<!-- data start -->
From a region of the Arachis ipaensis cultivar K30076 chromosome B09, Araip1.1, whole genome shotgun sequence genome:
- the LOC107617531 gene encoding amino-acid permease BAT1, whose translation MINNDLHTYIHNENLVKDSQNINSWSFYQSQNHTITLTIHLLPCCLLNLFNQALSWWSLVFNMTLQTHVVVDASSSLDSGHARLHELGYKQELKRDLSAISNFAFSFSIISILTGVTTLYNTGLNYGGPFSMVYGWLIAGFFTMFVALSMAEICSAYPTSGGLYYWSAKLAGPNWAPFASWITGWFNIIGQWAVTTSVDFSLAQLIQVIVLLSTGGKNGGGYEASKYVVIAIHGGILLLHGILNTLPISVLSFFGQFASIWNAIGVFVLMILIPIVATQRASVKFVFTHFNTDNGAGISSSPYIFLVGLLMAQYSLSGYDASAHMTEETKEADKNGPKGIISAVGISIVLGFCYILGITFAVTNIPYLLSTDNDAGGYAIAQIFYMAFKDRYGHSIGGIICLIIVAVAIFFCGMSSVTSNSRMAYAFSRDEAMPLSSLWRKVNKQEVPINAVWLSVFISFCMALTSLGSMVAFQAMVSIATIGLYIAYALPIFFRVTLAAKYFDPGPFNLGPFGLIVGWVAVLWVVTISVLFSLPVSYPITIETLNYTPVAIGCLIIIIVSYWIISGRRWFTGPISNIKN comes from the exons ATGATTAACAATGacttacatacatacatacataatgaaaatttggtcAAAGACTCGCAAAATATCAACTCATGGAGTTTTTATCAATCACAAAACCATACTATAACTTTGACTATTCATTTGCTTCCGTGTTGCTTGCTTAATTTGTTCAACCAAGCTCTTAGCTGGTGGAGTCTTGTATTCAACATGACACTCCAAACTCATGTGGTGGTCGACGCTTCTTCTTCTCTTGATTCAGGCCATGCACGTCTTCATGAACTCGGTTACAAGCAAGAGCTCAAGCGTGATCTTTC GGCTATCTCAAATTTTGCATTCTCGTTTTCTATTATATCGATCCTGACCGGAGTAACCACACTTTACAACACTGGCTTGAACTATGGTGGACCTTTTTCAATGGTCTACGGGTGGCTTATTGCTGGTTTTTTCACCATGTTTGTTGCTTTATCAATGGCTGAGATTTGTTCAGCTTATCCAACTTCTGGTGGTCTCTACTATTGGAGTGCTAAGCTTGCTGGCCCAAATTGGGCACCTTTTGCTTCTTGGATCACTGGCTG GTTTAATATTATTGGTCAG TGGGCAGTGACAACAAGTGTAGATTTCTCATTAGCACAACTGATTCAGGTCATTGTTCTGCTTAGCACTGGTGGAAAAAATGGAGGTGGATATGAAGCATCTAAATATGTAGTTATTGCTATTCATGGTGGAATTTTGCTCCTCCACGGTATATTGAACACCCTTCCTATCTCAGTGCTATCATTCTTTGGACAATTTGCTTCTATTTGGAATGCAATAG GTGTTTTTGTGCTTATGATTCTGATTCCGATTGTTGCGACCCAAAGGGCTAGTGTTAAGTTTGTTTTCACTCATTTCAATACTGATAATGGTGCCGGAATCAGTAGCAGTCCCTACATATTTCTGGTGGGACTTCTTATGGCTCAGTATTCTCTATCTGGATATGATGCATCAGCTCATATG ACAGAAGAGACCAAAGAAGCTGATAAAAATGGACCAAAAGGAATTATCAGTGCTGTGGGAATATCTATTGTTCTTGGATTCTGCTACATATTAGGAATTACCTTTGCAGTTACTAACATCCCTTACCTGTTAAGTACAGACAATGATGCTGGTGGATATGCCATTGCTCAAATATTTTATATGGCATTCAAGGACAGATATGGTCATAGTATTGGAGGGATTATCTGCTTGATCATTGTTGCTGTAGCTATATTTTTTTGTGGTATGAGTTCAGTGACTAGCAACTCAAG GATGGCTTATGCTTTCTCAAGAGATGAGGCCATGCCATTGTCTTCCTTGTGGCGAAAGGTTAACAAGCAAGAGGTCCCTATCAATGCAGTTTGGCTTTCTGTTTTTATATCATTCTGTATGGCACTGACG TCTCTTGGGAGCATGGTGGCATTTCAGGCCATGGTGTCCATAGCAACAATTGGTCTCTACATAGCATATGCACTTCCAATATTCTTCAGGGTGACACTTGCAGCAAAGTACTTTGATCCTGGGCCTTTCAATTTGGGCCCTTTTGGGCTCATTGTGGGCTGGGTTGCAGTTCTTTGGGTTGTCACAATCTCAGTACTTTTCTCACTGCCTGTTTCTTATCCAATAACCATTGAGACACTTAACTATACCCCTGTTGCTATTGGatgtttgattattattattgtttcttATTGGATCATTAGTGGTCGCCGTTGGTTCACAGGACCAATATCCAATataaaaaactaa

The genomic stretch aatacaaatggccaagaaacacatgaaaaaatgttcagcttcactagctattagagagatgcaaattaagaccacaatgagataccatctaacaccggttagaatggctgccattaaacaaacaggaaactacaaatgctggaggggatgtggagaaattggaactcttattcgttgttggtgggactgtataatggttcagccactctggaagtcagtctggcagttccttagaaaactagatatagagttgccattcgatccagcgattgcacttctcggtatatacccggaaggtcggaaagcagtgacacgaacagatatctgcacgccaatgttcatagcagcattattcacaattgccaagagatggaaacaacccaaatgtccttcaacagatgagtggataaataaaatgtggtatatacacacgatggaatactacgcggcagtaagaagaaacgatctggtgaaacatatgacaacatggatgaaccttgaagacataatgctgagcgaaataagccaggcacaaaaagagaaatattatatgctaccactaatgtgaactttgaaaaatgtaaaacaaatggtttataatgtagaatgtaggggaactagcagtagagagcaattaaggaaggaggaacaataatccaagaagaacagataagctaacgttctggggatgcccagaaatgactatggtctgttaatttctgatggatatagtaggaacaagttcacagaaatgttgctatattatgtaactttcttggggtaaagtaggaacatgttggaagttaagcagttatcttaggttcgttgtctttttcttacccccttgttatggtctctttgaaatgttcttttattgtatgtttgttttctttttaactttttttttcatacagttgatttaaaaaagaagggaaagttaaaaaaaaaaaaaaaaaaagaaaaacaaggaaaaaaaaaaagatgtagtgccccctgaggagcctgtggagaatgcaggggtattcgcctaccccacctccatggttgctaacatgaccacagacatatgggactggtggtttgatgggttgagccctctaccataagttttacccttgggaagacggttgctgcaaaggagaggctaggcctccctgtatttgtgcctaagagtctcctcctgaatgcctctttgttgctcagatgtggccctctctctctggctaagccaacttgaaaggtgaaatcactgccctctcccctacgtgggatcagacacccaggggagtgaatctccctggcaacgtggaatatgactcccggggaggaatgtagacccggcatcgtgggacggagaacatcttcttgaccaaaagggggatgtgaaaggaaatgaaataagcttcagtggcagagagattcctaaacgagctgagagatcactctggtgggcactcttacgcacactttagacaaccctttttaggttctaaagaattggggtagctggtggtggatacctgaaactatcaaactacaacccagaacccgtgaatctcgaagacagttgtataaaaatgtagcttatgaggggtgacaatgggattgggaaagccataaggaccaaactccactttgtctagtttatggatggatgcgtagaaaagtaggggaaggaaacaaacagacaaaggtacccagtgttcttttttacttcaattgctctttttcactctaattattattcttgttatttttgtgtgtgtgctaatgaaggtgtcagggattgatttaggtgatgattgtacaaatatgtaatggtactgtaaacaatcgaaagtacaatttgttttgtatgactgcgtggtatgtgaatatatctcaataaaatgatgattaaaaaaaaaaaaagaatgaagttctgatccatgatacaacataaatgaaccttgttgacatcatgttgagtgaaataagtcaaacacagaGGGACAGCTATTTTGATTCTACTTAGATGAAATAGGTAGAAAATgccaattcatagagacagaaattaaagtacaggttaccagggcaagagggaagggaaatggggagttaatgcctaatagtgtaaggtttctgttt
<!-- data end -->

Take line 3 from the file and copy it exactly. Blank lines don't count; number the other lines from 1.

The genomic stretch aatacaaatggccaagaaacacatgaaaaaatgttcagcttcactagctattagagagatgcaaattaagaccacaatgagataccatctaacaccggttagaatggctgccattaaacaaacaggaaactacaaatgctggaggggatgtggagaaattggaactcttattcgttgttggtgggactgtataatggttcagccactctggaagtcagtctggcagttccttagaaaactagatatagagttgccattcgatccagcgattgcacttctcggtatatacccggaaggtcggaaagcagtgacacgaacagatatctgcacgccaatgttcatagcagcattattcacaattgccaagagatggaaacaacccaaatgtccttcaacagatgagtggataaataaaatgtggtatatacacacgatggaatactacgcggcagtaagaagaaacgatctggtgaaacatatgacaacatggatgaaccttgaagacataatgctgagcgaaataagccaggcacaaaaagagaaatattatatgctaccactaatgtgaactttgaaaaatgtaaaacaaatggtttataatgtagaatgtaggggaactagcagtagagagcaattaaggaaggaggaacaataatccaagaagaacagataagctaacgttctggggatgcccagaaatgactatggtctgttaatttctgatggatatagtaggaacaagttcacagaaatgttgctatattatgtaactttcttggggtaaagtaggaacatgttggaagttaagcagttatcttaggttcgttgtctttttcttacccccttgttatggtctctttgaaatgttcttttattgtatgtttgttttctttttaactttttttttcatacagttgatttaaaaaagaagggaaagttaaaaaaaaaaaaaaaaaaagaaaaacaaggaaaaaaaaaaagatgtagtgccccctgaggagcctgtggagaatgcaggggtattcgcctaccccacctccatggttgctaacatgaccacagacatatgggactggtggtttgatgggttgagccctctaccataagttttacccttgggaagacggttgctgcaaaggagaggctaggcctccctgtatttgtgcctaagagtctcctcctgaatgcctctttgttgctcagatgtggccctctctctctggctaagccaacttgaaaggtgaaatcactgccctctcccctacgtgggatcagacacccaggggagtgaatctccctggcaacgtggaatatgactcccggggaggaatgtagacccggcatcgtgggacggagaacatcttcttgaccaaaagggggatgtgaaaggaaatgaaataagcttcagtggcagagagattcctaaacgagctgagagatcactctggtgggcactcttacgcacactttagacaaccctttttaggttctaaagaattggggtagctggtggtggatacctgaaactatcaaactacaacccagaacccgtgaatctcgaagacagttgtataaaaatgtagcttatgaggggtgacaatgggattgggaaagccataaggaccaaactccactttgtctagtttatggatggatgcgtagaaaagtaggggaaggaaacaaacagacaaaggtacccagtgttcttttttacttcaattgctctttttcactctaattattattcttgttatttttgtgtgtgtgctaatgaaggtgtcagggattgatttaggtgatgattgtacaaatatgtaatggtactgtaaacaatcgaaagtacaatttgttttgtatgactgcgtggtatgtgaatatatctcaataaaatgatgattaaaaaaaaaaaaagaatgaagttctgatccatgatacaacataaatgaaccttgttgacatcatgttgagtgaaataagtcaaacacagaGGGACAGCTATTTTGATTCTACTTAGATGAAATAGGTAGAAAATgccaattcatagagacagaaattaaagtacaggttaccagggcaagagggaagggaaatggggagttaatgcctaatagtgtaaggtttctgttt